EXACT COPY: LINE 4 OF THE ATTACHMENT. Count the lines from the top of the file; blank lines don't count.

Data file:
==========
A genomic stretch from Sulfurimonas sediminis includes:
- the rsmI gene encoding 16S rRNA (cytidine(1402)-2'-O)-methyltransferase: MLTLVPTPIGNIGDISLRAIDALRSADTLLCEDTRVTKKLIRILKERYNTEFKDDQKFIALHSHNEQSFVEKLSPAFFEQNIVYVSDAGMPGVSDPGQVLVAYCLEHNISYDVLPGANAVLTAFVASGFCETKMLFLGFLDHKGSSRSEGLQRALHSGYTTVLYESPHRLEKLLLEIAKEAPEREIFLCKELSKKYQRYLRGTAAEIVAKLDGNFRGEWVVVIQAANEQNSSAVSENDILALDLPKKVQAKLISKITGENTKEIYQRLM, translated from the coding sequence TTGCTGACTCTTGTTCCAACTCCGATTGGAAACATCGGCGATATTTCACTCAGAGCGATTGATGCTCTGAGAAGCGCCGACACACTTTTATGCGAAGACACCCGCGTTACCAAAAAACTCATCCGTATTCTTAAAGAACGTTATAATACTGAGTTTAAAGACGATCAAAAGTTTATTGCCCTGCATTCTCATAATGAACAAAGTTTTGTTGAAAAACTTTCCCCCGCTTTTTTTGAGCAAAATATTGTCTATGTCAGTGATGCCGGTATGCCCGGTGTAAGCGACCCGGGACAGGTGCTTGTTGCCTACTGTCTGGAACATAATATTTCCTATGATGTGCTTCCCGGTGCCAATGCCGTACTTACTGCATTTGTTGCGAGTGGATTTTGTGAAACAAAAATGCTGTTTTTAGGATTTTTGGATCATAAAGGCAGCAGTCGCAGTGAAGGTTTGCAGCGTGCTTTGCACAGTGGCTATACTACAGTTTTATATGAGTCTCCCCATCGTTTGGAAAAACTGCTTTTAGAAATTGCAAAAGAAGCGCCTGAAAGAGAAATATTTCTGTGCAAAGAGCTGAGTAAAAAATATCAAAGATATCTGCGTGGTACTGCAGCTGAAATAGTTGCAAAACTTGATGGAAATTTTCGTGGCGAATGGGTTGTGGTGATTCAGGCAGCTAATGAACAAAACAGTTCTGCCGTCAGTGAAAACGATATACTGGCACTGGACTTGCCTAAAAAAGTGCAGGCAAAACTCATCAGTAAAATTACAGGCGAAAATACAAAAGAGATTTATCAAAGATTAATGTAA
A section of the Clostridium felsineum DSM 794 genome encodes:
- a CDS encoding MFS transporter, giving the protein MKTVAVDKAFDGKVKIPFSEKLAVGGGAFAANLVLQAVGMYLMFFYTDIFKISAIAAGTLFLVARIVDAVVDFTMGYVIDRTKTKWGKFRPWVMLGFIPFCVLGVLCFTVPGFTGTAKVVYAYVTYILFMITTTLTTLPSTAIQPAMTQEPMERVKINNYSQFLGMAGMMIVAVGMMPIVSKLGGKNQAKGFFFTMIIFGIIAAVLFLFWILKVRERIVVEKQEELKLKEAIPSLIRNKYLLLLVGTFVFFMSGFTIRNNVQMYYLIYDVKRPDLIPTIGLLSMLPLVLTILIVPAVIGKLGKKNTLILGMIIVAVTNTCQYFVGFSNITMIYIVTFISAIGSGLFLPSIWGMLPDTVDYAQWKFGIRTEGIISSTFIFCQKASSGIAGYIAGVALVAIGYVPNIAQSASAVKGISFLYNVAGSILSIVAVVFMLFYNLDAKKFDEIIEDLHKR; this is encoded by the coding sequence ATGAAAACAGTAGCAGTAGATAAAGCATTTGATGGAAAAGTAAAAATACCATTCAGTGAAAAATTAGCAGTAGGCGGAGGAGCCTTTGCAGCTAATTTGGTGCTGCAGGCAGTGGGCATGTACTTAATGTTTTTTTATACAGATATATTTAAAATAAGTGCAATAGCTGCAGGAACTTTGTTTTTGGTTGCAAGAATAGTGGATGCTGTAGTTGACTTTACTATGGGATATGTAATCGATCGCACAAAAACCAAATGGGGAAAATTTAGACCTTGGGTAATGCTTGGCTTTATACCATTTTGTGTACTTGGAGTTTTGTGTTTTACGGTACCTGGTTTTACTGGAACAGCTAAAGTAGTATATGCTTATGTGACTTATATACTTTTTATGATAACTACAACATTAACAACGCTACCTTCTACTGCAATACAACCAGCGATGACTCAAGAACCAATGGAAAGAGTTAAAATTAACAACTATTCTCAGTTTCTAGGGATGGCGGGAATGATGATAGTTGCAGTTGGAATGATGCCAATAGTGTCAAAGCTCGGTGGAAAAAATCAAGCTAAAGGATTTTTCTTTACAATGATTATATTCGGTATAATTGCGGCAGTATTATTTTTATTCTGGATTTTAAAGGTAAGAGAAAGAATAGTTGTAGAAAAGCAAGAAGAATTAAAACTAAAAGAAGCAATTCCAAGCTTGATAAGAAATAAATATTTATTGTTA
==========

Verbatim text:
- a CDS encoding MFS transporter, giving the protein MKTVAVDKAFDGKVKIPFSEKLAVGGGAFAANLVLQAVGMYLMFFYTDIFKISAIAAGTLFLVARIVDAVVDFTMGYVIDRTKTKWGKFRPWVMLGFIPFCVLGVLCFTVPGFTGTAKVVYAYVTYILFMITTTLTTLPSTAIQPAMTQEPMERVKINNYSQFLGMAGMMIVAVGMMPIVSKLGGKNQAKGFFFTMIIFGIIAAVLFLFWILKVRERIVVEKQEELKLKEAIPSLIRNKYLLLLVGTFVFFMSGFTIRNNVQMYYLIYDVKRPDLIPTIGLLSMLPLVLTILIVPAVIGKLGKKNTLILGMIIVAVTNTCQYFVGFSNITMIYIVTFISAIGSGLFLPSIWGMLPDTVDYAQWKFGIRTEGIISSTFIFCQKASSGIAGYIAGVALVAIGYVPNIAQSASAVKGISFLYNVAGSILSIVAVVFMLFYNLDAKKFDEIIEDLHKR; this is encoded by the coding sequence ATGAAAACAGTAGCAGTAGATAAAGCATTTGATGGAAAAGTAAAAATACCATTCAGTGAAAAATTAGCAGTAGGCGGAGGAGCCTTTGCAGCTAATTTGGTGCTGCAGGCAGTGGGCATGTACTTAATGTTTTTTTATACAGATATATTTAAAATAAGTGCAATAGCTGCAGGAACTTTGTTTTTGGTTGCAAGAATAGTGGATGCTGTAGTTGACTTTACTATGGGATATGTAATCGATCGCACAAAAACCAAATGGGGAAAATTTAGACCTTGGGTAATGCTTGGCTTTATACCATTTTGTGTACTTGGAGTTTTGTGTTTTACGGTACCTGGTTTTACTGGAACAGCTAAAGTAGTATATGCTTATGTGACTTATATACTTTTTATGATAACTACAACATTAACAACGCTACCTTCTACTGCAATACAACCAGCGATGACTCAAGAACCAATGGAAAGAGTTAAAATTAACAACTATTCTCAGTTTCTAGGGATGGCGGGAATGATGATAGTTGCAGTTGGAATGATGCCAATAGTGTCAAAGCTCGGTGGAAAAAATCAAGCTAAAGGATTTTTCTTTACAATGATTATATTCGGTATAATTGCGGCAGTATTATTTTTATTCTGGATTTTAAAGGTAAGAGAAAGAATAGTTGTAGAAAAGCAAGAAGAATTAAAACTAAAAGAAGCAATTCCAAGCTTGATAAGAAATAAATATTTATTGTTA